Women and world peace: British Muslim women hold 11th Peace Symposium in London

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Iffat Mirza, Lajna Imaillah UK

Lajna Imaillah UK hosted their 11th annual Peace Symposium on 25 January at Baitul Futuh Mosque, London. The symposium, with the grace of Allah, saw over 400 women from all walks of life convene to discuss and learn about the important role women have to play in establishing lasting peace across the globe.

The event was representative of women of all and no faiths and a wide range of professional and academic backgrounds. The aim of our Peace Symposium is to initiate the conversation of the responsibility of women in establishing peace. It has been noted in various studies and discourses, that sustainable peace can only be achieved with the involvement of women at its core. With four non-Ahmadi speakers and the keynote address delivered by Sadr Lajna UK, the event was a great success.

The evening began with a warm reception in the marquee where guests gathered and mingled, exploring the wide-ranging exhibitions on many departments of the Jamaat, such as The Review of Religions, the translations of the Holy Quran, as well as an exhibition on the status of women in Islam and in particular, the concept of the hijab. This also gave guests an opportunity to tour the mosque and witness its numerous beauties as well as to take part in the Al-Qalam project. After the reception and tours, the guests assembled in Tahir Hall for the speeches.

The speakers included Karen Sanders, Professor of Politics and Communications at St Mary’s University in London, who was followed by Alice Coulibaly, an international programmes officer at Peace Direct, an award-winning, international NGO. We then had the pleasure of hearing Lieutenant Commander Suzanne Lynch of the Royal Navy, and then we had Shoshana Clark, the CEO of Turquoise Mountain.

Professor Karen Sanders made some very pertinent points on the need to work on our communication skills as a prerequisite to achieving societal peace. She highlighted that coding and decoding and spoken language, body language, tone and empathy are key to communication. Taking the trouble to learn a culture’s code shows respect and this is the basis for communication which arises from a true desire to understand and accept one another.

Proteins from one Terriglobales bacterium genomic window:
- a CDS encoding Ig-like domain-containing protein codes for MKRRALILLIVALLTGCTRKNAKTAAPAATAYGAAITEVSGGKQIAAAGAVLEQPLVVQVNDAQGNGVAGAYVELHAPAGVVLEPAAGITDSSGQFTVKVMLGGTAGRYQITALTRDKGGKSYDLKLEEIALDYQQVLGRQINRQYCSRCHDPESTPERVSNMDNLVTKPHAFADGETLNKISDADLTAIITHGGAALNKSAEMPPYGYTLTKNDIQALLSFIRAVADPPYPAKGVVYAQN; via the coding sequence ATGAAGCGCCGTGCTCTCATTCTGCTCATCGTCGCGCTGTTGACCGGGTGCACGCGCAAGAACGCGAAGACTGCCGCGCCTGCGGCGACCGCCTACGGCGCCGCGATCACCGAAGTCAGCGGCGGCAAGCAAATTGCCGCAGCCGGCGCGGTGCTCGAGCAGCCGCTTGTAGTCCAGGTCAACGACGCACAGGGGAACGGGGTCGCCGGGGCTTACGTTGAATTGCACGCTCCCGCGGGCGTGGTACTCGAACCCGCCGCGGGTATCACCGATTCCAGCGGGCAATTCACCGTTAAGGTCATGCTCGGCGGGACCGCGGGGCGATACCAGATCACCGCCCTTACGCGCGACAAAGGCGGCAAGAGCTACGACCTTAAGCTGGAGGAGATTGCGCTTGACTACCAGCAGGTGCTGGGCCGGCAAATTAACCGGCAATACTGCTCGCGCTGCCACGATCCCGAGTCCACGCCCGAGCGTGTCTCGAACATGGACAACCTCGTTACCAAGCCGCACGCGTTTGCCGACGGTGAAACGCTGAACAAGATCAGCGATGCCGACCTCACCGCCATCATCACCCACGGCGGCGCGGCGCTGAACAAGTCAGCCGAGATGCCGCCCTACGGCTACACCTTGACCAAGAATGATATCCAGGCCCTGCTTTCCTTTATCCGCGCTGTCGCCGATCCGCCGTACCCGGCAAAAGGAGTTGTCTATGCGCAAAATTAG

Alice Coulibaly described first-hand experience of women mediating between groups to resolve conflict. These are often women who are victims of conflict and have begun to lead the way.

She described how, when women are involved in the peace process between two communities, the accords are longer lasting; and when women are excluded from the peace process, war often returns.

Lieutenant Commander Suzanne Lynch spoke about the unique qualities that only women can bring to peace talks. She stated that women add different values, different communication skills and different forms of empathy during times of conflict and are able to bridge divides that male colleagues are unable to. Whether protecting world food programme vessels or fighting piracy off the coast of Somalia, women can be less confrontational and can get the job done efficiently.

Also speaking from personal experience, Shoshana Clark introduced the work of the charity in rebuilding the Old City of Kabul and saving the traditional craft industry. Using Samira, a young Afghan woman as a case study, Shoshana demonstrated that women can drive economic growth and can be ambassadors and artisans, fomenting a sense of collective pride which is necessary to achieve lasting peace.

Finally, the keynote address was delivered by Sadr Lajna UK, Dr Fariha Khan Sahiba, who gave an insightful view into the Islamic perspective on the vital necessity of peace at all levels of society, whether governmental or domestic. She reminded all attendees that justice, opportunity, knowledge, understanding, tolerance and peace at home are all important to establish peace at a wider level. In Islam, great emphasis is laid on peace at home as the building block of all societies. Women can be the architects of peace in the home, and this is no easy task. She narrated the beautiful hadith, “Paradise lies under the feet of your mother”, highlighting the responsibility of mothers to create peace for children.

Sadr Sahiba also touched upon education as essential in establishing peace and counteracting acts of aggression. She mentioned that Islam has encouraged the acquiring of knowledge especially for women. Guests were greatly impressed to learn that the literacy rate of Ahmadi girls in developing countries is at 99 percent.

Quoting Hazrat Khalifatul Masih V, may Allah be his Helper, Sadr Lajna said:

“…Islam established the rights of women and girls for the first time. At a time when women and girls were discriminated against and looked down upon, the Holy Prophetsa of Islam instructed his followers to educate and respect girls. A path to heaven was through educating and instilling moral values in girls.’’

By the immense grace of Allah the Almighty, the feedback from guests was highly positive and encouraging, with many women eager to learn more about Islam and its views, not only on peace but also on the status that women are granted.

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